When you touch something, your finger acts like a rubber stamp, leaving an outline of your fingerprints in oil. 

As fingerprinting became popular all over the world with law enforcement during the 20th century, there developed a problem. 

By the end of the century, there were now tens of millions of fingerprints that had been collected. Even with a good classification system, the problem of matching a print found at a crime scene with someone who had already been fingerprinted was a daunting task. 

To that end, in 1999, the United States Federal Bureau of Investigation launched the Integrated Automated Fingerprint Identification System or IAFIS. This was a giant database of all their fingerprints, which local law enforcement agencies could search.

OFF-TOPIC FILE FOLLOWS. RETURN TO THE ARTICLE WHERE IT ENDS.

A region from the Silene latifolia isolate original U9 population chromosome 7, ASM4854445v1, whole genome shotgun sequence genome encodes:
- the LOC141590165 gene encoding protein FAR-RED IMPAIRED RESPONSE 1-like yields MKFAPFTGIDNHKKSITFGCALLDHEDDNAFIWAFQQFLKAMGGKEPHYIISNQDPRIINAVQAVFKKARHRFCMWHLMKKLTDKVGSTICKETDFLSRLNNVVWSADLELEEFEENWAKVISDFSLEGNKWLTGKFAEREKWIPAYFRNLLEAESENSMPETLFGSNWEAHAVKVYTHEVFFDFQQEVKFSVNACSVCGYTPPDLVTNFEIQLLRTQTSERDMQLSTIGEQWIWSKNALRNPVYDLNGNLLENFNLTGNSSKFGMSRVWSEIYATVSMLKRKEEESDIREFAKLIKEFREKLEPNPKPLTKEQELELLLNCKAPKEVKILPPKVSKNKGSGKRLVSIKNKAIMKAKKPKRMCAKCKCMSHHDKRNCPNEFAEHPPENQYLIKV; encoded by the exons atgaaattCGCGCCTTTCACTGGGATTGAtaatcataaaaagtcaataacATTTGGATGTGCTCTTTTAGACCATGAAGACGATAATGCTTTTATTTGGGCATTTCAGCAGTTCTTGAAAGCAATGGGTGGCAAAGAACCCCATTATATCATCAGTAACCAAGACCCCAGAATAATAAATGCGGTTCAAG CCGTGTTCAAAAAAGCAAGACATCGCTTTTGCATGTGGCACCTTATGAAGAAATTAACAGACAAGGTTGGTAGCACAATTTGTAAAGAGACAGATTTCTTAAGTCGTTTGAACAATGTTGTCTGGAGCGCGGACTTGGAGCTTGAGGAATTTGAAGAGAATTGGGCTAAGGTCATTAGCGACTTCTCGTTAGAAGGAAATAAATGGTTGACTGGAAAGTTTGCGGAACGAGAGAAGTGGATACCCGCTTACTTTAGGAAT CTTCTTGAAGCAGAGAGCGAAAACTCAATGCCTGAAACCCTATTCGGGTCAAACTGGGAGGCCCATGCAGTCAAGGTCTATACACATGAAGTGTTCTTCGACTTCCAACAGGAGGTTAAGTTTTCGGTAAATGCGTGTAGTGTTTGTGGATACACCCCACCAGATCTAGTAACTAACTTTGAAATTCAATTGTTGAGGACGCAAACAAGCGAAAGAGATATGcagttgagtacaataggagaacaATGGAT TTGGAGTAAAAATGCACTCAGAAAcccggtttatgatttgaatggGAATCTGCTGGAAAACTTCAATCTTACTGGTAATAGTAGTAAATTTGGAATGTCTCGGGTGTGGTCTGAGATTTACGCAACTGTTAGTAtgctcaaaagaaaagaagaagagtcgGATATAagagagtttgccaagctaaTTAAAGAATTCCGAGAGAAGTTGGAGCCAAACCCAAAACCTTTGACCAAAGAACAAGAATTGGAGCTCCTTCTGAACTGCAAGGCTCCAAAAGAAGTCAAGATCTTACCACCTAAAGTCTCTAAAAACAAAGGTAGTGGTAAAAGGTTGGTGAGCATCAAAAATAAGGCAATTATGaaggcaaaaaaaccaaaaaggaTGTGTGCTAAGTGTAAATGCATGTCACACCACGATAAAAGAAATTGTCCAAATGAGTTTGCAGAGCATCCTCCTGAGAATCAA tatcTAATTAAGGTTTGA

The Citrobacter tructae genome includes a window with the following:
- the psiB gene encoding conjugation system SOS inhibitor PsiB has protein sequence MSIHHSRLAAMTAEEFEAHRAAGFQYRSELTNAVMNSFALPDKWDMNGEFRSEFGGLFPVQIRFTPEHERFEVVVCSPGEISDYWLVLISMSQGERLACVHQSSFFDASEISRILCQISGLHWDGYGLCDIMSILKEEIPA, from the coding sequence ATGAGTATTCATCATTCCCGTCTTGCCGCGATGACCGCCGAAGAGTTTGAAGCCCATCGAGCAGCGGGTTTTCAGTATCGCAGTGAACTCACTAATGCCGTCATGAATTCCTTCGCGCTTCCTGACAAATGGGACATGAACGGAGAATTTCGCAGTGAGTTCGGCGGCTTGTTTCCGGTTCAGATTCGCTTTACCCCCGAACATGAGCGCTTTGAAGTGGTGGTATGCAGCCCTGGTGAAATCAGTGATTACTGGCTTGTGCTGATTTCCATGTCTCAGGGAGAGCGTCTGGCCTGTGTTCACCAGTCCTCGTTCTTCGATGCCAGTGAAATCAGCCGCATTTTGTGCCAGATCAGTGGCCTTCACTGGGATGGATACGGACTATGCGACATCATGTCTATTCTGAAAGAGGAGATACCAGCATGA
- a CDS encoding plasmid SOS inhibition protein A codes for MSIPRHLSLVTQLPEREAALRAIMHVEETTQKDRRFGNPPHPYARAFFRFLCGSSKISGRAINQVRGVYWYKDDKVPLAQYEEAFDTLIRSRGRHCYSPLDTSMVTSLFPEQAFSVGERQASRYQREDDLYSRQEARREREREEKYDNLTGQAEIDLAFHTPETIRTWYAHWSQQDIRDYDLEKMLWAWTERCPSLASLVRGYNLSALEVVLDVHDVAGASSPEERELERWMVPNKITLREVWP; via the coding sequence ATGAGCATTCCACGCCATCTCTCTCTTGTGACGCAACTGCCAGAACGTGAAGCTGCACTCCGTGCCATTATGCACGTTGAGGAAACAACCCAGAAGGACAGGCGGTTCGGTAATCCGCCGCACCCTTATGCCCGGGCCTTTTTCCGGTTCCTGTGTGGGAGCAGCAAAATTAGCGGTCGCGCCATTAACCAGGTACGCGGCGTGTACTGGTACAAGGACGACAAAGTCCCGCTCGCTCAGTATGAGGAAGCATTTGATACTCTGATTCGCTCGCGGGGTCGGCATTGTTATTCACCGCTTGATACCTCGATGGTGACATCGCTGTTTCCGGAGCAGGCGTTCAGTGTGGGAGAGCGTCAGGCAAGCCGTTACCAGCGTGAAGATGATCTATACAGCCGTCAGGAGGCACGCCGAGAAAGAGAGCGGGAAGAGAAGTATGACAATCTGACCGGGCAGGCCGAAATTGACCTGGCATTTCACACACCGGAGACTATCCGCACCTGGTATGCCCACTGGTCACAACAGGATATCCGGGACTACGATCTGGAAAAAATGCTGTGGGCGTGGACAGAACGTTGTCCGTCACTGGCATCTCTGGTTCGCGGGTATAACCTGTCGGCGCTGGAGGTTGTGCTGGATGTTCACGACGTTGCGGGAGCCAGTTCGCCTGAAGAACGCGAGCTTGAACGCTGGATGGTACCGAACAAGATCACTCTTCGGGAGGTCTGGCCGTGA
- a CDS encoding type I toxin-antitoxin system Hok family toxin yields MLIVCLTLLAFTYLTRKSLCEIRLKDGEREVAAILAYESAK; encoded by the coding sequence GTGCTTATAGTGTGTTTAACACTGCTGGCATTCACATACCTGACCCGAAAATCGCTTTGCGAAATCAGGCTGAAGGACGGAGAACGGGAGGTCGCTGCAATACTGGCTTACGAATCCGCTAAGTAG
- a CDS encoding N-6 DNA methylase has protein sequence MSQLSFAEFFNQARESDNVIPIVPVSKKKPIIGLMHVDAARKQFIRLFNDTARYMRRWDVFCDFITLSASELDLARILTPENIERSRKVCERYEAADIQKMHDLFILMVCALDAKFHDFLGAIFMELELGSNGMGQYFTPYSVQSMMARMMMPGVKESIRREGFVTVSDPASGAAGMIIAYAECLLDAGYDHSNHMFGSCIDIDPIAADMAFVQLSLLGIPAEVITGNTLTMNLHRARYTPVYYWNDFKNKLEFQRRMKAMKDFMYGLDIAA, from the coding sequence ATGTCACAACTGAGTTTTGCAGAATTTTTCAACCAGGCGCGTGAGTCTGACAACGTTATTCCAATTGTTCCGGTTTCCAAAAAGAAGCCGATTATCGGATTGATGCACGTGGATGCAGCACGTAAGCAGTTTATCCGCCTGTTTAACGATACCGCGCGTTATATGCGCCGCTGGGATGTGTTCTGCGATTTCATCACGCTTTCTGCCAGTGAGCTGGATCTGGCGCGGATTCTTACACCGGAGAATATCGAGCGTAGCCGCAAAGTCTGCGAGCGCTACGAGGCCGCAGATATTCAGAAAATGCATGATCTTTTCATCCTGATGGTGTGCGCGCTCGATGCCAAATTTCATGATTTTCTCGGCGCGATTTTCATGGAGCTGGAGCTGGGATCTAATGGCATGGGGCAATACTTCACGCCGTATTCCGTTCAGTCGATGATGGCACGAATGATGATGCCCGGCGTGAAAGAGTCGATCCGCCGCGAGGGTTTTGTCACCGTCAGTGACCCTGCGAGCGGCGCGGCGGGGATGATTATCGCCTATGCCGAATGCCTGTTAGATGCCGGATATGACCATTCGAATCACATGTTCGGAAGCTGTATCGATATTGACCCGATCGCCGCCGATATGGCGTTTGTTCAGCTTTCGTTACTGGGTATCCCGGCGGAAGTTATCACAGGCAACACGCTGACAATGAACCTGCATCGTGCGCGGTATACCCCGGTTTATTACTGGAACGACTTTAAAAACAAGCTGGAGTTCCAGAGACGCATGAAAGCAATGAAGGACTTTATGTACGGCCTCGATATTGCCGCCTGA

A criminal search on a fingerprint can be conducted in about two hours, and a civil search can be conducted in about 24 hours. 

While fingerprints have been a boon to law enforcement, they are not always perfect. 

In 2004, there was a deadly terrorist attack on a commuter train in Madrid. 

A partial set of prints found at the crime scene were run through the fingerprint databases, and they found a match. A lawyer, and Muslim convert, named Brandon Mayfield from Portland, Oregon. 

Mayfield was arrested and held for two weeks. The fingerprints that they matched were taken from when he was in the Army. 

The problem was, he was nowhere near Madrid and could easily prove it. He didn’t even have a valid passport and hadn’t left the country in over a decade.